University of Sussex Business School

East Asia Rising:Beyond the America Cent (L2074SDUD)

East Asia Rising: Beyond the American Century?

Module L2074SDUD

Module details for 2022/23.

30 credits

FHEQ Level 6

Module Outline

Dr Kevin Gray

The aim of this module is to understand the rise of East Asia through examining the interconnections between regional development and geopolitical contestation in the Cold War and contemporary eras. The module will adopt an historical approach, beginning with an examination of the legacies of European and Japanese imperialism in East Asia and an analysis of the establishment of post-war US hegemony in the region and its implications for subsequent economic development. The module examines the divergent experiences of Northeast and Southeast Asia and the rise of China. We then examine the implications of the decline of Cold War geopolitical rivalry and the rise of globalisation and its role in explaining subsequent trends such as the East Asian financial crisis, East Asian regionalism and the changing nature of US-China relations. Within this historical context, varying analytical frameworks and debates concerning late development will be examined, such as neoclassical versus structural institutionalism, Marxist vs. dependency theories, international/regional vs. domestic factors, etc. Such theories are examined critically both in terms of their analytical purchase and their origins and role in geopolitical rivalry itself.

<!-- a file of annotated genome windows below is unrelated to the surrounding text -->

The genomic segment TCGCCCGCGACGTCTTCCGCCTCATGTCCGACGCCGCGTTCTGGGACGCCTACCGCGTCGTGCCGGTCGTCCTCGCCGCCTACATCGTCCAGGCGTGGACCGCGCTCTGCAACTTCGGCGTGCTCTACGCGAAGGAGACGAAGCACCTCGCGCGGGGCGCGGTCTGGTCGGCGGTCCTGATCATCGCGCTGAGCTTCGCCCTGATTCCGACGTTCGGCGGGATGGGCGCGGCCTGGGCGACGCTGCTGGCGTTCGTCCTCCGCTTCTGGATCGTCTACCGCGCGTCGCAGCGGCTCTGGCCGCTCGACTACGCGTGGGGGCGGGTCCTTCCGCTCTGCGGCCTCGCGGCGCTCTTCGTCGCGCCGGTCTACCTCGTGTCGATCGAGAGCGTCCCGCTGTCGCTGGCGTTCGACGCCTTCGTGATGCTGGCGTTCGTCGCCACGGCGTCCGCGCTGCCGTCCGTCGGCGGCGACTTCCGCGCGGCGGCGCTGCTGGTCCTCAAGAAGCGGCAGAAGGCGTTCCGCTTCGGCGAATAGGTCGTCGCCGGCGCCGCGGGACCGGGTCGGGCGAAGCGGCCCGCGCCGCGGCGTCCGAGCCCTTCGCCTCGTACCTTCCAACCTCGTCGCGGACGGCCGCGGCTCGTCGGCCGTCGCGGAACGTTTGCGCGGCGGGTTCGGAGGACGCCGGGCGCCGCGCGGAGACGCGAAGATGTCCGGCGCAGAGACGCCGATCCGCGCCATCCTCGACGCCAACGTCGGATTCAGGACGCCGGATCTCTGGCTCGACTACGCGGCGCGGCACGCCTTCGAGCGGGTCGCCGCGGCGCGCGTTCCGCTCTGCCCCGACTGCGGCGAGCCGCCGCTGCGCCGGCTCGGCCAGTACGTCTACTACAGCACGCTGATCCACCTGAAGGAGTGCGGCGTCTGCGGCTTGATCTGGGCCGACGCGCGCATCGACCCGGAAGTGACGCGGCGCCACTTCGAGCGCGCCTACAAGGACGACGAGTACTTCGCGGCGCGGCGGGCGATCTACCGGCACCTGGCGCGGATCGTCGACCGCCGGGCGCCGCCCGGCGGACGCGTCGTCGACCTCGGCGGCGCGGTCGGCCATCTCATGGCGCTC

This course provides a long-term historical account and analysis of Latin America's formation and integration into the modern world system. It investigates patterns of growth and distribution of wealth over different periods of time and between countries. The course investigates how these patterns have influenced and have been shaped by three interrelated factors-domestic social structures, state formation and integration to the evolving world system. Key issues to be discussed in the course include: the Iberian political economic lethargy; attempts at constructing cohesive state structures and state-led economic development; the influence of rural and urban social movements on the political-conomic-economic structures of different countries; responses to globalisation, including the attempt at creating regional blocs across the region; and a discussion of the extent to which the current 'pink tide' (or red wave') constitutes a realistic alternative political-economic trajectory for the mass of the continents population.

This module is assessed by Assessed by a 70% 3.5K essay, 20% 1k Essay, 10% 20 minute Group presentation. We meet each week for a three hour seminar combining mini-lectures, group work, analytical exercises and open discussion.

TermMethodDurationWeek pattern
Spring SemesterSeminar3 hours11111111111

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